Sir, I received a Communication from you this morning in reguard to one Redding Baker (freedman) stating that he was put in jail by Rob Baker, and I ought not to permit such proceeding &c. I presume you know nothing or but little about the case or myself either, or you would not have wrote as you did. You said Baker had no authority for taking those children &c, if he had not of had an order to that effect he certainly would not have gotten them returned to him, and that authority was the highest in this state. I presume from Col. Whitlesy. The case is as follows Redding had two wives one at Mr. Bakers, and one at a Mr. Blows. He had discarded the wife who lived at Mr. Bakers, took the other one home, I assisted him in getting his children by his wife at home; he afterwards took the children of his other wife, she went to see them, and he whipped her very bad or as she stated to me, she said she wanted her children to stay at Mr Bakers, the case was sent to Raleigh and Col Whitlesy ordered the children carried back to Mr Baker’s. I was absent at the time, Mr Baker called on a Lt of the Police to return the children as the order requested him to call on the Police to return them. The Lt served the order on Redding he promised to return them by a certain day; he did not obey the order & when I came home the Lt sent me to know what course to pursue. I ordered him to return the children to Mr Baker according to the Order from Raleigh, and to send Redding to me for whipping Annikey his abandoned wife, he was sent late in the evening I lodged him in jail for investigation I investigated the case laid no furnishment, found it was a case of not sufficient importants to send to you & discharged him. I hope the above will be satisfactory. You see Mr Baker did not put him in jail. And besides the jailor of this County is a gentleman, and knows his duty, will not receive any one in the jail unless committed by a Magistrate or myself. There have not been any freedmen put in the jail who has not been reported to you or Gen Hardin, except in cases of minor importants upon investigation discharged. There are not any freedmen in jail here at all, the last who was there escaped before I got orders to send him off.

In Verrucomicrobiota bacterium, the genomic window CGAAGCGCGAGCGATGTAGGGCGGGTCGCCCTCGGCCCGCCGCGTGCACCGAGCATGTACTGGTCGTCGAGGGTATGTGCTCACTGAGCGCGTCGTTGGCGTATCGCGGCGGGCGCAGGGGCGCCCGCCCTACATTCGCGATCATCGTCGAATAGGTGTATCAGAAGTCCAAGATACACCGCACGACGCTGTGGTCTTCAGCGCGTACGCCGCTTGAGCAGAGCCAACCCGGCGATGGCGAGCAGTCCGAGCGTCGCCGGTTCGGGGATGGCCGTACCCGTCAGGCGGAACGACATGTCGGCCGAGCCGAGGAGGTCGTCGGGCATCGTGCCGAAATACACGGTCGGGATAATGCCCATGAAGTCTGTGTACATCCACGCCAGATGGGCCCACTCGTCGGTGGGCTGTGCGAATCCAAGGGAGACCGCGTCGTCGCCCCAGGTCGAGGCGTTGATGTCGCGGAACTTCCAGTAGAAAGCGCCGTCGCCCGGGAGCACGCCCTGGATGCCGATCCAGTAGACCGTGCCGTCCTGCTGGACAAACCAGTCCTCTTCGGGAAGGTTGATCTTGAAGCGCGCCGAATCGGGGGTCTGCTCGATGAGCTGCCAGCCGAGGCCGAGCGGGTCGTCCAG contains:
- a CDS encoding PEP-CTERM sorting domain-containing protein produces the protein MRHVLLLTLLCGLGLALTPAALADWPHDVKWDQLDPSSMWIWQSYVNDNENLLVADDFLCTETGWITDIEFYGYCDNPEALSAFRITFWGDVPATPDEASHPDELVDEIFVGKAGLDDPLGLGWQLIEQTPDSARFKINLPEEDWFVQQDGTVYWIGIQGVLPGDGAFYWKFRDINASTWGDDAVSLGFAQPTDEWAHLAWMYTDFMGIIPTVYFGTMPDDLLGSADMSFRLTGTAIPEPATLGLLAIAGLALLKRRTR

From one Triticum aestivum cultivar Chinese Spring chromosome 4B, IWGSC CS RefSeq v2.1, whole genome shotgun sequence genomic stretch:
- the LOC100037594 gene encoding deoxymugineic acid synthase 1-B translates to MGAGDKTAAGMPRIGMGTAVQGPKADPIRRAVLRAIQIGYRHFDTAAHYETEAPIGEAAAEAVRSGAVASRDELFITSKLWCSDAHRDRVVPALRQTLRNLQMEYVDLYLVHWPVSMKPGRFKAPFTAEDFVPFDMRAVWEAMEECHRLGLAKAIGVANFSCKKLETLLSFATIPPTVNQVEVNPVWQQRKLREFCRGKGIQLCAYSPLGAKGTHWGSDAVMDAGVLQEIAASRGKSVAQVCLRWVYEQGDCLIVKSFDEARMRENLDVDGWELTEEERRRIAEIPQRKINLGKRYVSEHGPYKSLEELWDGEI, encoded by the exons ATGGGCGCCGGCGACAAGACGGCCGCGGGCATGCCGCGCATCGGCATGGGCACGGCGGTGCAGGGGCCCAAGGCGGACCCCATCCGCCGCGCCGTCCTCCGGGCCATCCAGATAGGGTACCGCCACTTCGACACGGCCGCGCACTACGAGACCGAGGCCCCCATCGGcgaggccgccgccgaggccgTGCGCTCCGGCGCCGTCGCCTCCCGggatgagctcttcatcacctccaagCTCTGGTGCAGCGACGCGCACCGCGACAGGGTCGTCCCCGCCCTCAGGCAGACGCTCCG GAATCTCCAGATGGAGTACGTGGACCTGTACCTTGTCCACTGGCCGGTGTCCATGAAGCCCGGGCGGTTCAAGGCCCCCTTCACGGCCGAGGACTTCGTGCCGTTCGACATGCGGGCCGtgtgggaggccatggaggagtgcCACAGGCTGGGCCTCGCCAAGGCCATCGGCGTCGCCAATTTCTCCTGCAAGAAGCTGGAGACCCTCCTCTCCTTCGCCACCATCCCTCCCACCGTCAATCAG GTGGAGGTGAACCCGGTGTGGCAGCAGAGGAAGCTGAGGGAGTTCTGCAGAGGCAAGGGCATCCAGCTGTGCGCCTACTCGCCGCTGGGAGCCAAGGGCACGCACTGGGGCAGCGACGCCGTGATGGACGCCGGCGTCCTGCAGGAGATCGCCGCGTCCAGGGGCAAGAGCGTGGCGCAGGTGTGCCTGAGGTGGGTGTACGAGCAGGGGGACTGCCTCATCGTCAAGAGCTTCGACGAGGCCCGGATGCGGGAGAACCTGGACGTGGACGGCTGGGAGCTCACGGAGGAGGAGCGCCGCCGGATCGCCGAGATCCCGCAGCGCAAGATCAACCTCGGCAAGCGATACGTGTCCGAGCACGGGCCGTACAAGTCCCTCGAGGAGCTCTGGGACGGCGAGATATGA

Should the above not be satisfactory, I will try to satisfy you when up to Wilson. As for my character I will refer you to the Union men of the County among them W. Daniel, W.G. Sharp, G.W. Blount & others.